Known Bugs

If either you disconnect the UPS or it disconnects because of some electrical problem, it will most certainly reconnect with a different device number. Apcupsd will detect this and reconnect properly. However, at the moment, it does not release the old device (serial port) lock file and create a new one.

If you disconnect the UPS and plug in a different one or a different model, it will continue to run, but the static data such as the UPS name, model, serial number, and firmware will not be updated. This will be corrected in a future version.

You should not run two USB UPSes on the same machine. If you do and they both disconnect at the same time, apcupsd is very likely to confuse the two due to the change in device names described above.

Currently (3.9.4) there is no code to power off the UPS. This will be forthcoming in a subsequent release. In the mean time, the UPS will normally power itself down one to two minutes after the machine is shutdown.

The UPS has an internal set of timers and remaining capacity counters, which it uses to determine when to shutdown. These are not currently completely integrated with the equivalent apcupsd counters (BATTERYLEVEL and MINUTES) basically because I (Kern) am not sure what the "right" way to do it is. As a consequence, apcupsd will shutdown on the first limit that triggers (either an apcupsd limit, or the UPSes limits).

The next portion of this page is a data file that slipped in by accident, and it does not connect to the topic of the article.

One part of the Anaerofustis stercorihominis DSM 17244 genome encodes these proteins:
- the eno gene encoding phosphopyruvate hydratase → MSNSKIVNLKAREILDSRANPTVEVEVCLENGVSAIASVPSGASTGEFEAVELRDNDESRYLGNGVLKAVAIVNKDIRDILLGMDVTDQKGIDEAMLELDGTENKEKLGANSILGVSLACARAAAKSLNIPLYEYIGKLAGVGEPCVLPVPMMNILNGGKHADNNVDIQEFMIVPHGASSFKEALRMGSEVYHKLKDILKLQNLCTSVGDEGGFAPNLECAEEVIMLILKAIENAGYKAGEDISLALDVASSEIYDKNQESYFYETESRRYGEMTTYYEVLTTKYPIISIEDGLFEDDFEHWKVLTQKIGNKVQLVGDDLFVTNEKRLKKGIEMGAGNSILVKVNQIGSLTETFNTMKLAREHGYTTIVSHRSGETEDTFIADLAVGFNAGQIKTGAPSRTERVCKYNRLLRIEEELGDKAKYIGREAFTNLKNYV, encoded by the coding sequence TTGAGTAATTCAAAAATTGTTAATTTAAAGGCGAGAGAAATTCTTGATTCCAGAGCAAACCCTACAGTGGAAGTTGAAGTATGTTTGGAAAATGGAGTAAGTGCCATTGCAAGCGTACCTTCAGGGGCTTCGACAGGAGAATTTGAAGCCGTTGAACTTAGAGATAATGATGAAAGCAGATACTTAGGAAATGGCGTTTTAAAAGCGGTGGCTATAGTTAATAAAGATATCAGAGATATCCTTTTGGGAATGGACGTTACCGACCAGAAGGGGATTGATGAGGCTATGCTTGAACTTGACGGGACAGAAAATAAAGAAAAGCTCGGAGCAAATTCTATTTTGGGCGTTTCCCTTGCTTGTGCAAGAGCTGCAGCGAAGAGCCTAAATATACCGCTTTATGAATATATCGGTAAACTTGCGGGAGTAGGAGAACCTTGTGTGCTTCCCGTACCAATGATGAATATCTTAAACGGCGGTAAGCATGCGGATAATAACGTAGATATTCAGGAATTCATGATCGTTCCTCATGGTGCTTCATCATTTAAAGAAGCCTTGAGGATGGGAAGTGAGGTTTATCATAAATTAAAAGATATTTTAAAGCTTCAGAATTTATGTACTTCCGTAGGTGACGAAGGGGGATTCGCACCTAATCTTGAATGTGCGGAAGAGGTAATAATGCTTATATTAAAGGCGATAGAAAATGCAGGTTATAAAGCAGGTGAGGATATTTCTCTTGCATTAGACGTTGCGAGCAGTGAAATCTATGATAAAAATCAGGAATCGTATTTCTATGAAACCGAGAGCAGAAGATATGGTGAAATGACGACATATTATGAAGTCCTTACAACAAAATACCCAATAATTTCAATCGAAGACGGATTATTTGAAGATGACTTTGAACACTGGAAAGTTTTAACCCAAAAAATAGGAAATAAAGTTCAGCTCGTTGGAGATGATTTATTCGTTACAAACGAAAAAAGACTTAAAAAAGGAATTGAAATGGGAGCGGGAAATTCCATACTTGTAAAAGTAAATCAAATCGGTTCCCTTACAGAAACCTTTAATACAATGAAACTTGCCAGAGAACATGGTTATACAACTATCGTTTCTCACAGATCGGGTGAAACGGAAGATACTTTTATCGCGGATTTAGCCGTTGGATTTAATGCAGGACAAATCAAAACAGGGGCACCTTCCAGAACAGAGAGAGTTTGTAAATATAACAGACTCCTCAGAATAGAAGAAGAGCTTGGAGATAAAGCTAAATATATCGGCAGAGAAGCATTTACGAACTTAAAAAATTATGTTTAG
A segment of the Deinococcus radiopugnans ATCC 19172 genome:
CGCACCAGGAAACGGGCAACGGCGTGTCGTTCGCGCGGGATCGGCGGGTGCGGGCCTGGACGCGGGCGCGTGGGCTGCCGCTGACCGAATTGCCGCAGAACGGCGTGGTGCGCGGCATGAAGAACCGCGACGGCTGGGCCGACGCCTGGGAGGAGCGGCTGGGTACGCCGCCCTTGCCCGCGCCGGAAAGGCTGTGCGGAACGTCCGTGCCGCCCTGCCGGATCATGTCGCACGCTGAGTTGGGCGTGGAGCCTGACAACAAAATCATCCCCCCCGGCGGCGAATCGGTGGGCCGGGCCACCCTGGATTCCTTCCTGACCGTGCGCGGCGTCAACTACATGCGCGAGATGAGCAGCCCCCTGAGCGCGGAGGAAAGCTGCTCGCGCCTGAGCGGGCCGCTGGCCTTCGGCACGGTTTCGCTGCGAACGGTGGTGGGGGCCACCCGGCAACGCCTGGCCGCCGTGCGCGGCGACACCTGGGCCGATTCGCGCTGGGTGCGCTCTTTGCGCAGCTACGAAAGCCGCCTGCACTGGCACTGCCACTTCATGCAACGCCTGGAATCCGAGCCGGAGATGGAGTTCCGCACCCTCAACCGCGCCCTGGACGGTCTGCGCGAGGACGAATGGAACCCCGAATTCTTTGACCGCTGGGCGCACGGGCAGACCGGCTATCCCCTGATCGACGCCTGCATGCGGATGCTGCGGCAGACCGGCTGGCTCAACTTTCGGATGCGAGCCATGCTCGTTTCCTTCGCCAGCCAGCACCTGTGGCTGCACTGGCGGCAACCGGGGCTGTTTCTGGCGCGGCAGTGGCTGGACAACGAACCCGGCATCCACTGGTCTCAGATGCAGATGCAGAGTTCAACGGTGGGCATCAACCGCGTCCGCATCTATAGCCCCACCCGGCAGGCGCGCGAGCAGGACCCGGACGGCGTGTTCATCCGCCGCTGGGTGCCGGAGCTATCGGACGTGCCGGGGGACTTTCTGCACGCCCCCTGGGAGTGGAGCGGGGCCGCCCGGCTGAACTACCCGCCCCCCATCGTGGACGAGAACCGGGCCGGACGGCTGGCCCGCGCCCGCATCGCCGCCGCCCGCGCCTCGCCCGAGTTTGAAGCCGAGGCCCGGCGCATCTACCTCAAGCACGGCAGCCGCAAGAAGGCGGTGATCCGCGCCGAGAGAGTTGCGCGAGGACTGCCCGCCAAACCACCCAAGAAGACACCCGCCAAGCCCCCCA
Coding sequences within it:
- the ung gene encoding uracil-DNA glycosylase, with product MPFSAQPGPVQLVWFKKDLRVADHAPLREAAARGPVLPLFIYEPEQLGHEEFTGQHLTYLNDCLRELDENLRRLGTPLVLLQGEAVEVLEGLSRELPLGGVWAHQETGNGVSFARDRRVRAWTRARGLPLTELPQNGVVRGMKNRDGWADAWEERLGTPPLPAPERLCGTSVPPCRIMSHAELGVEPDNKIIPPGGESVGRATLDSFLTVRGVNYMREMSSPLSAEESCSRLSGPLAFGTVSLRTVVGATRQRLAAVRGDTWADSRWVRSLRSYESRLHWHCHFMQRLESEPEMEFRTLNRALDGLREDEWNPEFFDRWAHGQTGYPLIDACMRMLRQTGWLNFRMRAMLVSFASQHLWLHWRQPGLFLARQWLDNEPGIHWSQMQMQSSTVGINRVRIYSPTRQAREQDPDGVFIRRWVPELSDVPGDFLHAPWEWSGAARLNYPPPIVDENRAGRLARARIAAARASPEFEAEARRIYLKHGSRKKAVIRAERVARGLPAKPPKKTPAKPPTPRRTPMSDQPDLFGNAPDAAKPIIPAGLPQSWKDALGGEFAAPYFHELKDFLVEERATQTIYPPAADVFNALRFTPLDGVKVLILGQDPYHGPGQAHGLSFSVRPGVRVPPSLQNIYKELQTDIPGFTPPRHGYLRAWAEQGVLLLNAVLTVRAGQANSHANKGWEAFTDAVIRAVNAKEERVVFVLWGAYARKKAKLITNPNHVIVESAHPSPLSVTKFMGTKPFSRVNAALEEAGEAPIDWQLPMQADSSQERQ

The UPS internal counter equivalent to BATTERYLEVEL can be found in the hid-ups report and is RemainingCapacityLimit, which is typically factory set to 10 percent. In addition, the Low Battery signal is normally given by the UPS when less than 2 minutes of run time remain.

I've made some important changes to the master/slave code on 3.9.3, and have just recently noticed that they sometimes disconnect and cannot reconnect, so I recommend not to use versions 3.9.3 or earlier for master/slave configurations that are critical. Hopefully this is fixed in apcupsd version 3.9.4.

I have also tested apcupsd on kernel version 2.4.7-ac1, and it works fine. However, Samba NMB services failed to start on this kernel, probably because I have an older Samba version. As a consequence, for the moment, I have reverted to using kernel 2.4.5-ac12.

Version 3.9.3 only builds if USB support is enabled -- a problem with #ifdefing that needs fixing.